GlenDronach has a pretty loyal following, and for good reason. Their sherry cask matured whisky is a great basis for both their core and cask release batches. Yet the distillery has more to it than just sherry bombs. GlenDronach uses whisky matured in ex bourbon casks with a slew of cask finishes, from virgin oak, through Madeira, Marsala, Sauternes and Port, and ranging in age from 12 to 20, with some expressions making multiple appearances at various ages.
You can come close to a “clean” GlenDronach in bourbon casks with the 8 year old Hielan’ (see here). I say close, because there is some sherry in the vatting there. If you want whisky in purely ex bourbon, you’ll have to get the GlenDronach Peated, an expression I sadly have to caution you to taste before you buy, as it sadly doesn’t quite represent the standards I’ve come to expect from the distillery (see full review here)
This expression was finished in Marsala hogsheads. Marsala is a protected name limited to the western tip of the Island of Sicily, and is a fortified wine like Sherry and Port.
Legend has an English merchant named John Woodhouse as the person who fortified the local wine called Perpetuo and introduced it back in England. I learned more about Marsala wine in this clear infographic, which came complete with an imbedding code, so I’m bringing it here directly from the source:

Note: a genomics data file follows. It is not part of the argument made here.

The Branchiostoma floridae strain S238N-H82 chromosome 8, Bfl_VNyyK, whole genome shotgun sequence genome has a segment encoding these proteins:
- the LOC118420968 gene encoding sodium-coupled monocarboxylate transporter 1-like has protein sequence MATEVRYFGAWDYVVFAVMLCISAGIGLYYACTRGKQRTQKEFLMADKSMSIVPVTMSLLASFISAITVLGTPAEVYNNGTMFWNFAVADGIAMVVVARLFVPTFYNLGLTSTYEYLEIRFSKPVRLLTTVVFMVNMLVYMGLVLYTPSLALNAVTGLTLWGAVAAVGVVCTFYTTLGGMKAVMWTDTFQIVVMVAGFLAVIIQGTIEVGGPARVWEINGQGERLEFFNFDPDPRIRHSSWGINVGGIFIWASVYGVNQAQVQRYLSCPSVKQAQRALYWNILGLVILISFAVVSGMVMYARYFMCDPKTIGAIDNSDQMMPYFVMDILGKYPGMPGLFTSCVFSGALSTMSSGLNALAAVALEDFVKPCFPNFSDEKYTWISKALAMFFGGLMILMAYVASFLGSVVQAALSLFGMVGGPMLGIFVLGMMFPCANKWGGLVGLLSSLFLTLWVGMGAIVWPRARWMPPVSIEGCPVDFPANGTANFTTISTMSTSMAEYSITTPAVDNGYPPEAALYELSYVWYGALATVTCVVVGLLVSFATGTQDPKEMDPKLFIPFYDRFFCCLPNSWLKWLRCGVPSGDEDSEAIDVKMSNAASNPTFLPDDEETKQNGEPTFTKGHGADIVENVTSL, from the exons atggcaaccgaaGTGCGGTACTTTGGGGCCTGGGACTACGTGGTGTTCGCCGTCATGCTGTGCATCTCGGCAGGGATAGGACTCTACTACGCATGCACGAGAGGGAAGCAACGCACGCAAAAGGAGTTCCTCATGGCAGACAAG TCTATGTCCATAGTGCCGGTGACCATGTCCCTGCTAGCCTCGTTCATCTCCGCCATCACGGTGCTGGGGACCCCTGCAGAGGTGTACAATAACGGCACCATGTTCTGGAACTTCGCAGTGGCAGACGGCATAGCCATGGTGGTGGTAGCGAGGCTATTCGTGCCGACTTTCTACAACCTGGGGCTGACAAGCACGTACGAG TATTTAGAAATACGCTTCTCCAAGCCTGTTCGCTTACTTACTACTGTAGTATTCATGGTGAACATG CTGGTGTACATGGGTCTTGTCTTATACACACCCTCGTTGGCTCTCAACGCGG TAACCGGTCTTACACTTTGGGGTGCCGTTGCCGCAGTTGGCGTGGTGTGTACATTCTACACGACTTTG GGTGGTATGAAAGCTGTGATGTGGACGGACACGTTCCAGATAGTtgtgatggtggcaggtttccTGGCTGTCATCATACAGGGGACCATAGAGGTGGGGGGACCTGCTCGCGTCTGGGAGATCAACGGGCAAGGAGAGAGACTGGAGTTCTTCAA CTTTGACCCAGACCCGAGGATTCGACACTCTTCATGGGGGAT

Original Source: Types of Marsala Wine
With no further ado, we’ll review the GlenDronach Marsala:
GlenDronach 18 Marsala Cask Finish (46% NCF, NC)
Appearance: Bronze, legs running off a sturdy necklace.
Nose: Oranges, floral notes and malt. Berries, canned peaches, and a hint of minerals.
Palate: Orange zest and white pepper, honey, dryness and some bitter notes, but not enough to really be a bitter expression.
Linger: Zesty citrus and pepper, a dry note, spices on the gullet with allspice.
This series, as a whole, shows off what the GlenDronach spirit can do in casks other than sherry.
Tasted at the MMI -Malt Mongers Israel Whisky Club.